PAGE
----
While some sectors may see a decline in the number of workers in the office at any given time, the amount of office space required is expected to remain the same, in order to facilitate group-meetings and collaboration when workers are in the office. Workers want a reason to come to the office if they are to commute, and heightened collaboration is one justification. While offices may become less occupied on a day-to-day basis, total floorspace requirements may remain the same.

One important caveat however is that if offices are becoming less dense, this is will not change uniformly across the office market. The amount of floorspace required by each worker will vary according to occupation, sector, business culture and business size.

The trend of lowering densities is also unbalanced with regard to high and low-value office space. While high-value businesses will continue to demand office space to support their corporate brand and images, it is uncertain whether the same level of investment will be placed into lower-grade office spaces with lower rents and where smaller grid sizes make it difficult to renovate. According to the Financial Times, it is likely many of these will ‘empty out and have to be refitted or repurposed’[7].

Finally, for remote working to lead to a lowering of density and a concurrent maintenance of space it will need to make financial sense for occupiers. The last 25 years has seen offices becoming denser in order to make them more economically viable[8]. For remote working to reverse this trend, and for offices to maintain high levels of space despite fewer workers in the office on a day-to-day basis, it will need to be financially viable for businesses. If it is not, lower density occupation may become a luxury not available to all and businesses may prefer to downsize, while maintaining some form of collaboration space.

The impact on location of new builds

The impact of home and remote working is also impacting the conversation around where we are likely to see new office spaces being developed. An emerging model of office development is that of the ‘hub and spoke’ system, whereby businesses retain a city centre presence (i.e. the hub), while also utilising regional and local office ‘spokes’, which could include out-of-town co-working workspaces.[5] The model has been promoted by Deloitte and KPMG and has received some media attention.[9]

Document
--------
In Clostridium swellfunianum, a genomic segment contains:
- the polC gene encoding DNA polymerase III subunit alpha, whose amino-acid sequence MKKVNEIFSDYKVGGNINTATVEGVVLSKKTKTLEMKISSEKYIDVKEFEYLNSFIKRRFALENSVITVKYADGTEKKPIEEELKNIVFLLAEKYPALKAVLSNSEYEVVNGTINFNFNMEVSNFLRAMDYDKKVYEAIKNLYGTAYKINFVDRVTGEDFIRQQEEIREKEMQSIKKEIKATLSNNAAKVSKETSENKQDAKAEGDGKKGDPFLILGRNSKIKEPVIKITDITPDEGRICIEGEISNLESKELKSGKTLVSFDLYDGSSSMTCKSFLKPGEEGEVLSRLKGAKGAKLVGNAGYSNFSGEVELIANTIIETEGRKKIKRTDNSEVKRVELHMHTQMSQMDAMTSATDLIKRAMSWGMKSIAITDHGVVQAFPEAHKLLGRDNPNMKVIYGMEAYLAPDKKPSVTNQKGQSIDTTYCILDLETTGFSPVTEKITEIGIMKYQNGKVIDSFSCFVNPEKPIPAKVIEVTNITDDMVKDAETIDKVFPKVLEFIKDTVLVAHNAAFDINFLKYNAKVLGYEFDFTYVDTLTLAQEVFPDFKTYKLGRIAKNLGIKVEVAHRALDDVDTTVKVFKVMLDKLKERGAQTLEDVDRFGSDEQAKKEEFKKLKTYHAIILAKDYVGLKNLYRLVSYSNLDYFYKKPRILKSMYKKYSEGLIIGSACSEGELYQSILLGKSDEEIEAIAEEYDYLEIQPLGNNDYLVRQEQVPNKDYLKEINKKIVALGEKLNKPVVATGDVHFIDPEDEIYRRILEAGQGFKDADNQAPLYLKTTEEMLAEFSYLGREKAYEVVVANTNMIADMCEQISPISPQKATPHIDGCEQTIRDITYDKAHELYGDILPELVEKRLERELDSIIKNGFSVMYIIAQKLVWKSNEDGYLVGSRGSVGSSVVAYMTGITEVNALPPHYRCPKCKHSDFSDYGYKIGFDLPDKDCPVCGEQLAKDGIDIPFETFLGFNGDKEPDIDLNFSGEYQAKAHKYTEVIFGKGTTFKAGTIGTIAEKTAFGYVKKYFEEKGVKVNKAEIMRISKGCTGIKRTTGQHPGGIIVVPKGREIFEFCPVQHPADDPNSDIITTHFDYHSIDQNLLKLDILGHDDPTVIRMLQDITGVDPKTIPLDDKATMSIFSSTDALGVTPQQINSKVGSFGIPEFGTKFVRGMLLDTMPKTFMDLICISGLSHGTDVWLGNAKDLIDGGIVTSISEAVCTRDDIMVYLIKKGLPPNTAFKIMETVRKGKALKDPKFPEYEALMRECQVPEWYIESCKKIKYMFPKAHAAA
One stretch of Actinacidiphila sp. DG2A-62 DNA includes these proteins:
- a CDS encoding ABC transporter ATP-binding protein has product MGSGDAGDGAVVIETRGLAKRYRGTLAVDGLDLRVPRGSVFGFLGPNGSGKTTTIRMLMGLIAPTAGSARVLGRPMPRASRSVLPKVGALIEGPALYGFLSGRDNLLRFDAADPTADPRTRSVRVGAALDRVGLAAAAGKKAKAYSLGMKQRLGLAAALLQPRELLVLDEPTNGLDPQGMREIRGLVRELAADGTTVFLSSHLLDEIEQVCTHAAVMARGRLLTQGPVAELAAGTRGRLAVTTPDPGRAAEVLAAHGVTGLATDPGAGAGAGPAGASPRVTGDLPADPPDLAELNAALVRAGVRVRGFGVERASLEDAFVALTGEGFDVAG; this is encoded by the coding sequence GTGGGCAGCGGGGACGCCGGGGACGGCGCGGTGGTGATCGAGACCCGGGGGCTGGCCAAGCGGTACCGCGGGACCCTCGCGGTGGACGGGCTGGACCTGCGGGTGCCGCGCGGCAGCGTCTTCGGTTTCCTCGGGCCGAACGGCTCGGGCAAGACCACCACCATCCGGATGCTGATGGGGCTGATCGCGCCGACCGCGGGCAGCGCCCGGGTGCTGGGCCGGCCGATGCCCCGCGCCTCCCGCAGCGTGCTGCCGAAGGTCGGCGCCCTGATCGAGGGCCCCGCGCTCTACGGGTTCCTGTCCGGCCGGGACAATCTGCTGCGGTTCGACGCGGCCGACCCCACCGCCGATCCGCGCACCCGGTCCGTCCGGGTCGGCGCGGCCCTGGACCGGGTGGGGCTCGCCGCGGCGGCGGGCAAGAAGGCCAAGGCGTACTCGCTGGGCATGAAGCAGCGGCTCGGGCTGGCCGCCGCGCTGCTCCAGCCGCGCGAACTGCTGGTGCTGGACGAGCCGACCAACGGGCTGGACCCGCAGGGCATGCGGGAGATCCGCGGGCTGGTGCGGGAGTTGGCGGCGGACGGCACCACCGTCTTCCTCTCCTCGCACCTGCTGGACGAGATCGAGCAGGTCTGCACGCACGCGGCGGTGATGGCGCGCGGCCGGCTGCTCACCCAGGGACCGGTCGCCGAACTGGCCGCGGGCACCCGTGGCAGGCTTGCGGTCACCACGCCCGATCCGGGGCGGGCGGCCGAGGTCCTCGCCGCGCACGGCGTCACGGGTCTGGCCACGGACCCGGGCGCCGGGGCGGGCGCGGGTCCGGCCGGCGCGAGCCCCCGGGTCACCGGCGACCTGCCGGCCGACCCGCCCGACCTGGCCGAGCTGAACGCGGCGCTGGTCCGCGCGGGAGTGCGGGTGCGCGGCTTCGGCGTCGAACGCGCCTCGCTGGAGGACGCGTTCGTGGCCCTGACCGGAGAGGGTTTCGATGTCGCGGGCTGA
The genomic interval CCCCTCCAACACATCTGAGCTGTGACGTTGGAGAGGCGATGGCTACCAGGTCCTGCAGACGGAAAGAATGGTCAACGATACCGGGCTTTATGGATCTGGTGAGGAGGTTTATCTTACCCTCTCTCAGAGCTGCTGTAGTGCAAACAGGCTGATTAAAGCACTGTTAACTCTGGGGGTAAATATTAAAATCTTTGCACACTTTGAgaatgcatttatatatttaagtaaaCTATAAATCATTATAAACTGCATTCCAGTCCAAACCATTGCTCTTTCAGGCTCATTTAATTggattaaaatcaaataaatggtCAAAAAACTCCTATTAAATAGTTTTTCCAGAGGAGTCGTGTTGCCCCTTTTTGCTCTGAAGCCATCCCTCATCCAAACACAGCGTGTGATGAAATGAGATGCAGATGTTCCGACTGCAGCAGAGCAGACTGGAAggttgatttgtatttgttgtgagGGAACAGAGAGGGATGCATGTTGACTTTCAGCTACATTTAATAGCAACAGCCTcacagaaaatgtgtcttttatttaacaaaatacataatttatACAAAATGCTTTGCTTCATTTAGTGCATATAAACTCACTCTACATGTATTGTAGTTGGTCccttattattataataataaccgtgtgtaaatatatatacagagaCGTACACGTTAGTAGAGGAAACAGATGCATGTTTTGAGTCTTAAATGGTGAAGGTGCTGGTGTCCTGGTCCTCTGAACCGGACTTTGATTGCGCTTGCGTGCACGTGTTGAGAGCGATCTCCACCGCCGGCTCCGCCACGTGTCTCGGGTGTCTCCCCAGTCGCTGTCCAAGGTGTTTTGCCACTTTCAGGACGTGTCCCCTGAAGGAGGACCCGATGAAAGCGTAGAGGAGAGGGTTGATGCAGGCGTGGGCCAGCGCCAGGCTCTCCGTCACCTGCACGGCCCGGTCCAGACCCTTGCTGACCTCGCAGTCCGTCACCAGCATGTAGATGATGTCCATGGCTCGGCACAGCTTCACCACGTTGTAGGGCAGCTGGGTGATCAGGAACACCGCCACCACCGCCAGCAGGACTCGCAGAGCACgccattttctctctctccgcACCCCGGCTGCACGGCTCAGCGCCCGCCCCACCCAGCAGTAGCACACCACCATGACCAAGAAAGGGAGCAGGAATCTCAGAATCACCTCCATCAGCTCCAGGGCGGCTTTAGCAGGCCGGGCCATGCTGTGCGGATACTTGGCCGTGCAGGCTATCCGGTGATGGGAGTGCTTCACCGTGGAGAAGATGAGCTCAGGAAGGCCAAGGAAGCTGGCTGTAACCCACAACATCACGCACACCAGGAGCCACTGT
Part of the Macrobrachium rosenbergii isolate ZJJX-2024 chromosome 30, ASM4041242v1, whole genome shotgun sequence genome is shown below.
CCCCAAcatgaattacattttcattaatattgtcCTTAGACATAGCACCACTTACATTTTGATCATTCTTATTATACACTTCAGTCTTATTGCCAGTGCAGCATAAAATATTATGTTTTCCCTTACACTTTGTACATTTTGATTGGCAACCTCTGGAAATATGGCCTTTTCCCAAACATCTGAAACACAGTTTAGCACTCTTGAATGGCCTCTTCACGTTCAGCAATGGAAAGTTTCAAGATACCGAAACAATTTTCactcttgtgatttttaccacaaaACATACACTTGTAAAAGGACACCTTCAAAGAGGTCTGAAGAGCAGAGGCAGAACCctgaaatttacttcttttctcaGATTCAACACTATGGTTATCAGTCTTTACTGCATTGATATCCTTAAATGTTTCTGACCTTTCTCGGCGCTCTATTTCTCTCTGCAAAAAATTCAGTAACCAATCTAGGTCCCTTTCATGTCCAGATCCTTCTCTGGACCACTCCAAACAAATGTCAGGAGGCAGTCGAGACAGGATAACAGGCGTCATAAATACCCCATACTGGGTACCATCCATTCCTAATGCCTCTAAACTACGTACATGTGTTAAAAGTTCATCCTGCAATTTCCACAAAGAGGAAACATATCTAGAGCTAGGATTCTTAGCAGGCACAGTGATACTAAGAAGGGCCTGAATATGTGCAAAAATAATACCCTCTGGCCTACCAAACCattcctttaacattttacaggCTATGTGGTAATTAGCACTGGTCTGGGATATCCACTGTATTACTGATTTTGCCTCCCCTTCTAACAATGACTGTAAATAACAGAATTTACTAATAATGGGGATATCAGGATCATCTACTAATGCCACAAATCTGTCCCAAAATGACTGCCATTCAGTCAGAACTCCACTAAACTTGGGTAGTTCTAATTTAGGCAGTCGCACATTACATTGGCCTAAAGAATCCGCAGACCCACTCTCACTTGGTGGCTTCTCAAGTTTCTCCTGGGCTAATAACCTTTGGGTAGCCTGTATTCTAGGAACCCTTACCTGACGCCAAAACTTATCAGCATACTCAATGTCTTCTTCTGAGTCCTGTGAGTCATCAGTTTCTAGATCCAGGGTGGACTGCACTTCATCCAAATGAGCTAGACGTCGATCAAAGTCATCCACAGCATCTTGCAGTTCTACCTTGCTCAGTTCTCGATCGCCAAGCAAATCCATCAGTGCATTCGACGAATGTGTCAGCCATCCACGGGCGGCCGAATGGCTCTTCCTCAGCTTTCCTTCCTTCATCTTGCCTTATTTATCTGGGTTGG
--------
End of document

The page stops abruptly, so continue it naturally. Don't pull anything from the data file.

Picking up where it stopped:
This model is also likely to benefit from being more environmentally-friendly and compatible with the political and cultural shift toward a decarbonised economy. The hub and spokes model of office space will reduce the amount of travel required to a central location by bringing offices closer to the places where people live thereby reducing pollution.


As Covid-19 restrictions were lifted throughout the first half of 2022, emerging evidence has found that the greatest effects of remote working are being felt within the office sector. However, the scale of such changes remains uncertain. Whilst increased home and hybrid working is anticipated to stay, the effects of this could be offset by changes in occupation density. There may be spatial effects with a move to hub and spoke models, which also aligns to the Net Zero agenda. However, key factors of financial viability and lease flexibility will be critical to the speed at which any adaptations take place.

It will be important to monitor activity, particularly in the office sector, over the coming months and years to understand the medium- and long-term impacts on the demand for sites and premises.

[1] ONS (2022). Homeworking in the UK – regional patterns: 2019 to 2022-

[2] Using Labour Force Survey data, the study defines homeworkers as those who report either their own home, the same grounds/building or different places using home as a base as their main place of work. Non-homeworkers are defined as those who mainly worked somewhere separate from home.

[3] Flexible working is a measure of those who reported that they do not mainly work from home (non-homeworkers) working from home at least one full day per week. This helps capture those who work from home in some capacity.

[4] AWA (2022) Hybrid Working Index.

[5] Deloitte (2021) London Office Crane Survey

[6] Deloitte (2021) Regional Crane Surveys

[7] Financial Times (2021)

[8] British Council for Offices

[9] Fast Company